Far North in the South Pacific
|Auckland's Waitemata Harbour (Gareth Eyres/courtesy, Tourism New Zealand)|
Some 1,000 years ago, the Maori first landed their oceangoing canoes on New Zealand and named it Aotearoa, or "land of the long white cloud." Even after 200 years of European rule, the island chain still feels very Polynesian, and just about everyone under 30light- or dark-skinnedwears a hei matau, the decorative fishhooks made of New Zealand greenstone or whalebone. Maori-language radio stations pepper the airwaves, and traditional marai or meeting lodges, with their distinctive totem polelike woodcarvings, dot the landscape.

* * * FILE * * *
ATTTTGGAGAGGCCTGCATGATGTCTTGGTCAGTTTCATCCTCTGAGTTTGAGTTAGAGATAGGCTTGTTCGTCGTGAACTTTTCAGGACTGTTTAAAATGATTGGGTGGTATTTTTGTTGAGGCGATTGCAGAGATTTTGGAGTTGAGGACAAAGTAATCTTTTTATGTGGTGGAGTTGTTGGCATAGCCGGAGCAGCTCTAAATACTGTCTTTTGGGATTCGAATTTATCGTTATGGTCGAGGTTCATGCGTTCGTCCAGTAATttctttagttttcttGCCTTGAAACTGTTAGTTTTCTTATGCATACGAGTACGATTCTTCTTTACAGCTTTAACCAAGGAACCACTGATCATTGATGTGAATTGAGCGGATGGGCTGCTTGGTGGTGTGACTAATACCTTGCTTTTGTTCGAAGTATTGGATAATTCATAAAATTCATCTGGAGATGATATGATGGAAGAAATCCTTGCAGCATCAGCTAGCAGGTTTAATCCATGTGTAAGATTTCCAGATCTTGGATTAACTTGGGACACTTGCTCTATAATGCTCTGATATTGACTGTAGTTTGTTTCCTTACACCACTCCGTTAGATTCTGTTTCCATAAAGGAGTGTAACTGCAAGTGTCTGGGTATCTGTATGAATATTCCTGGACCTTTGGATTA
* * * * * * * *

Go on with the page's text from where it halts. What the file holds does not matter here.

Given their history of ocean faring, it's no surprise that the locals were early adaptors of kitesurfing. Andrew Self of Ocean Extreme took me to a shallow cove near the Auckland airport and taught me to "milk the wind's sweet spot" on a series of progressively larger kites, first on land and then in the water. Before long, I was on my feet, digging the board into the waves and wondering why I'd never tried this before. It was watersports at its best: fast yet serene, and totally addictive.
"Now you see why I can't have a real job," Self confessed afterward over a beer.
Contact: Ocean Extreme
Details mentioned in this article were accurate at the time of publication
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